Application of Dieter Osswald, 405 F.2d 908 (C.C.P.A. 1969)Annotate this Case
James E. Bryan, Washington, D. C., for appellant.
Joseph Schimmel, Washington, D. C. (Raymond E. Martin, Washington, D. C., of counsel), for the Commissioner of Patents.
Before WORLEY, Chief Judge, and RICH, ALMOND, BALDWIN and KIRKPATRICK,* Judges.
This is an appeal from the decision of the Patent Office Board of Appeals affirming the final rejection of claims 1 to 34, all of the claims of appellant's application entitled "Developer for the Dry Development of Electrophotographic Material."1
The invention relates to an electrophotographic dry developer and a process for developing an electrostatic image using the developer. The established process of making and developing electrophotographic images comprises the steps of electrostatically charging a photoconductive insulating material, subsequently exposing the material to a light image whereupon the charge leaks away in the exposed areas, followed by treatment with a developer that renders the resultant electrostatic image visible to the eye. The developer consists of a mixture of finely divided resins loosely held by finely divided inorganic substances due to electrostatic charges of opposite polarity. When the developer cascades over the electrostatic image, the resin particles are attracted by the image to be developed while the inorganic particles roll away.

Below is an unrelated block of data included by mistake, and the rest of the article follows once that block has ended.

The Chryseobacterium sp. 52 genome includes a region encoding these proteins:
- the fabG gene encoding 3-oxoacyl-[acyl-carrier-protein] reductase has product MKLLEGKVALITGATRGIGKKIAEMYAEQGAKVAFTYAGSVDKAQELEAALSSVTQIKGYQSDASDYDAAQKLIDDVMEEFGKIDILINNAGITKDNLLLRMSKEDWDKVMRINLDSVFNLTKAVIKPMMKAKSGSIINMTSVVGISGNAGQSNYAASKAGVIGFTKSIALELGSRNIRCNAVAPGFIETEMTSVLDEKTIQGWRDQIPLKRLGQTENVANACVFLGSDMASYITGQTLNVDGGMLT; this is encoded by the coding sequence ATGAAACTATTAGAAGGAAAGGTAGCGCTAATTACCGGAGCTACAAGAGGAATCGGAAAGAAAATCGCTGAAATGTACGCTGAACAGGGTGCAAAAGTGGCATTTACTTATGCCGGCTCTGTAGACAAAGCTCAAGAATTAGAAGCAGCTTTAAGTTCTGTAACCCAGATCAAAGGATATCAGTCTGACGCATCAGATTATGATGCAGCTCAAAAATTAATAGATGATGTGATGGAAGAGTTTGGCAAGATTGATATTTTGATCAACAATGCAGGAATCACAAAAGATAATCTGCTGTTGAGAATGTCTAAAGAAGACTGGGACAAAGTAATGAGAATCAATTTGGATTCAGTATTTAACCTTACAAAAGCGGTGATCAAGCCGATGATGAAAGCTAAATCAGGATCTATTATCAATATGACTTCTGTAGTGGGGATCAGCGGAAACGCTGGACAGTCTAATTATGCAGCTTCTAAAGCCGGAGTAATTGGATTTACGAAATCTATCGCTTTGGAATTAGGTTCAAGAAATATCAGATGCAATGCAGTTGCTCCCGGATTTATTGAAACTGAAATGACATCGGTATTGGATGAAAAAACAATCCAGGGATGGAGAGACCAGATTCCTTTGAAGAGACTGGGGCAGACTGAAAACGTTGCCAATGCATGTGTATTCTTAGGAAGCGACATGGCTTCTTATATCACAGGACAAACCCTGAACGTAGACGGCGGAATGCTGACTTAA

The quality of the electrostatic images produced with these developers depends to a considerable extent upon the relative atmospheric humidity, and where the humidity is greater than 65 per cent, reproduction is said to be inadequate.
Appellant's invention comprises a dry developer containing finely divided resins, synthetic or natural, and finely divided oxidation products of metals or metalloids, preferably the elements of the main and subgroup IV of the Periodic System, such as silicon, tin, titanium and zirconium. Additional elements located in groups III, V and VI of the Periodic System are also usable. The metal or metalloid oxides, prior to mixing with the resins, are treated in a known manner with any of a group of compounds known generally as halogen silanes. The silanes disclosed are halogenated silicon compounds substituted with hydrocarbon substituents.
Appellant's developer allegedly gives electrostatic powder images well covered with the resin component and having sharp margins, even in a relative atmospheric humidity of 65 to 95 per cent. The advantages are said to result primarily from the fact that the charge acquired by the particles of oxidation products, with respect to the resin powders, is so much increased that the two components adhere more firmly to each other than is the case with the known developers.
The independent claims, 1 and 18, are illustrative:
1. An electrophotographic developer comprising an effective amount of a finely divided resin in admixture with an effective amount of a finely divided oxidation product of the group consisting of metals and metalloids the surface of which has been treated with a halogen silane.